One investor seems to be buying up most of the tin traded on the LME. Sparking unease among traders, several questions are doing the rounds – are the prices being pushed up artificially? Why the big position? Who benefits?
By Kishori Krishnan Exclusive To Tin Investing News
The tide appears to be turning. Seven Indonesian tin smelters have resumed operations after temporarily shutting due to a lack of ore, an industry official said on Wednesday, in a move which could boost supply from the world’s top exporter.
The seven smelters, which have a combined capacity of around 2,800 tonnes a month, had shut operations in late August due to lack of tin ore supply after a crackdown on illegal tin mining.
This could be the wake-up call needed for tin prices, which are still far below the $26,000 a tonne of May last year, when the market was fuelled by huge consumer electronics demand.
The metal is used for solder in printed circuit boards of computers, mobile phones, MP3 players and games consoles. The electronics industry accounts for more than a third of the world’s tin consumption.
Illegal tin mining in Indonesia’s main tin producing islands of Bangka-Belitung, off Sumatra and in West Kalimantan province in Borneo island, prompted individual miners to stop mining, cutting tin ore supplies to smelters.
Johan Murod, director of Bangka-Belitung Timah Sejahtera, a consortium which groups the seven affected smelter said the consortium had started buying tin ore from individual miners and collectors early this week.
“We issued an order for members to buy tin ore on Monday. All consortium members resumed production the next day,” Murod told Reuters.
Indonesia’s refined tin exports were estimated to have dropped 30 per cent in September to 7,755.30 tonnes from a year ago, partly due to a a fresh crackdown on illegal mining.
There is more evidence that the global economy is emerging from its deepest post war recession – Chinese exports appear to have declined at the slowest pace in nine months in September.
Yunnan Tin Co, the world’s largest producer of the metal, added 1 per cent to 26.72 yuan on Wednesday. The company said it may post net income of about 87 million yuan for the first nine months, compared with an earlier estimate for about 50 million yuan of profit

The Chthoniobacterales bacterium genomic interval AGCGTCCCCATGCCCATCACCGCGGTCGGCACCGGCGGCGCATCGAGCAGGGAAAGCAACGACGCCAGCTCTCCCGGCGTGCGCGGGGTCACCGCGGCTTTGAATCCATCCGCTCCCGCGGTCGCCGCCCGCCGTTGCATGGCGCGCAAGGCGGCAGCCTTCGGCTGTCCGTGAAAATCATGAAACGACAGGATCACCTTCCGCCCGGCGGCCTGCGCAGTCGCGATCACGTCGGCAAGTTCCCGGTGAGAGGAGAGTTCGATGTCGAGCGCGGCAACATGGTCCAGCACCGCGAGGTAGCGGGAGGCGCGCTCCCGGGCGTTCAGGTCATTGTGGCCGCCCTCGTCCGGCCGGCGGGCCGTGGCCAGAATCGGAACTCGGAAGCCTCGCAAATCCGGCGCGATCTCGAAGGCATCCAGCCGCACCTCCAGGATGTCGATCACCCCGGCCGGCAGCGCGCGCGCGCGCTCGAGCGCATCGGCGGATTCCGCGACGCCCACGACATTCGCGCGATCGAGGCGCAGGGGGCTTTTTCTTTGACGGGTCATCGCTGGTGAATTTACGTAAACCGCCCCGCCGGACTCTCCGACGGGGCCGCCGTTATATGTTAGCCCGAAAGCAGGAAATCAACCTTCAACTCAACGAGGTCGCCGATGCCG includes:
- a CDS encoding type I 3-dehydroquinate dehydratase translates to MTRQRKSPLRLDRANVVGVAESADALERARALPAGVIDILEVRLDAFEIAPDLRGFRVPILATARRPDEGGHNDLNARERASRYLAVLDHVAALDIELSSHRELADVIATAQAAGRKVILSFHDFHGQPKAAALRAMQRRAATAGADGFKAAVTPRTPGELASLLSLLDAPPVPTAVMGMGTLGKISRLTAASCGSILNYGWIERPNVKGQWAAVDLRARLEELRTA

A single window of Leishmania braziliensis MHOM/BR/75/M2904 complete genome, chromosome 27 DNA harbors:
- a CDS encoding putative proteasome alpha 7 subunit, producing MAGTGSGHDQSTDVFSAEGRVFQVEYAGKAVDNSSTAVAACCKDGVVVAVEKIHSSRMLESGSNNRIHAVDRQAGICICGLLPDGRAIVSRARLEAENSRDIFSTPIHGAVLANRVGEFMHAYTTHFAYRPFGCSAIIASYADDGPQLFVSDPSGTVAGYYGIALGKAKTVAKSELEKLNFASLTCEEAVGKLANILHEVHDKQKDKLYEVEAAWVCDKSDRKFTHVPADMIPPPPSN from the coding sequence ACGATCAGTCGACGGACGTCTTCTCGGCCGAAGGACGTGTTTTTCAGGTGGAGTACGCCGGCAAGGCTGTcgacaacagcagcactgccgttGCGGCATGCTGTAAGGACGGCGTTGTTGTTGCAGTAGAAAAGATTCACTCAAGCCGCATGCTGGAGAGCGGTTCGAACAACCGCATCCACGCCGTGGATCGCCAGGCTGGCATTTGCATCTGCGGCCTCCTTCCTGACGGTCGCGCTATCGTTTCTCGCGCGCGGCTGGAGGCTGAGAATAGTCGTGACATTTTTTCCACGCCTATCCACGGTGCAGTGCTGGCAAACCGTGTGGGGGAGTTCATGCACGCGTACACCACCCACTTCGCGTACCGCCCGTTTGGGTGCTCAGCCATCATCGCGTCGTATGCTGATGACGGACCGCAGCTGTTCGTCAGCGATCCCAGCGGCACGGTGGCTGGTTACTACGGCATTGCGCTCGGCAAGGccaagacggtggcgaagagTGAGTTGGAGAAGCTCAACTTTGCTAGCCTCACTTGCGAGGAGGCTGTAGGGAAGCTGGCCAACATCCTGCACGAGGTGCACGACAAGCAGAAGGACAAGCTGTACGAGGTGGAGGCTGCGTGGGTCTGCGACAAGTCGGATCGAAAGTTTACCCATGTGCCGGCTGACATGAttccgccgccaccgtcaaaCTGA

On the London Metal Exchange (LME), however, all eyes are glued on one investor. Soaring metals prices have seen an investor buy up most of the tin traded on the LME, the leading international market for base metals. Sparking unease among traders, the buyer appears to be British hedge fund Ebullio Capital Management, which has bought more than 90 per cent of the tin traded on the LME.
LME warehouses hold a fraction of the world’s total stocks.
“It’s unlikely it’d be a corporate entity who would be interested in this exposure,” said Nicholas Snowdon, a metals analyst with Barclays Capital in London, who first wrote about the single investor at the start of last week. The news got the market into a tizzy.
The investor appears to be pushing up prices which have already risen by over 34 per cent this year. World stocks are also at their highest level since 2003, with LME warehouses holding about 26,000 tonnes of tin, or eight weeks of the world’s consumption, according to BarCap, in his report.
The LME says the market is prepared to handle such dominant positions. “Our published reports show that there is a dominant position held of over 90 percent,” said Diarmuid O’Hegarty, deputy chief executive of the LME, who is in charge of the market’s regulation.
“The LME has rules to deal with dominant positions. As far we are concerned the market is orderly,” said O’Hegarty.
Some traders disagree, arguing such dominance by a single investor distorts prices. Ultimately, base metal prices reflect their supply and demand fundamentals, despite big positions being built up in the market, according to BarCap’s Snowdon.
“Fundamentals will punish anyone who gets on the wrong side of where they should be moving,” he said, adding: “although there may be some short-term variations.”
Another analyst said he was unclear what long-term effect the purchase would have on prices.
“It’s pushing up the price… but it’s difficult to say what impact it will have over a longer period,” said Peter Kettle, head of market studies at the International Tin Research Institute (ITRI), which represents the tin industry.
The Essex-based fund is now said to be trying to scale back this large position, with possibly three or four other parties involved, sources said.
A weaker greenback has given a boost to the base metals. With LME week in full swing, volumes continue to remain. As such, technical signals, the dollar and equity markets will continue to dictate the price direction.
An added dynamic over the next week or so is the Q3 reporting season, with the likes of JP Morgan reporting on Wednesday and Goldman Sachs and Citigroup on Thursday. The impact of these results on the US equity markets may have a spill-over effect on the base metals markets, particularly during US trading hours.
Reuters has reported that the Democratic Republic of Congo asked metals groups AMC and Traxys to resume purchases of tin ore from the country backing an industry effort to ensure revenues from the sector do not fund conflict.
AMC unit Thaisarco suspended purchases of the ore from Congo last month complaining that bad publicity was undermining moves to ensure rebel fighters in eastern Congo do not benefit from the trade.
Belgium-based Traxys stopped sourcing minerals from the region in May, citing reputation reasons. The Congolese Mines Ministry said in a statement that it supported a supply chain monitoring scheme developed by tin industry consultant ITRI and would work with UN peacekeepers to trace the movement of resources within the east.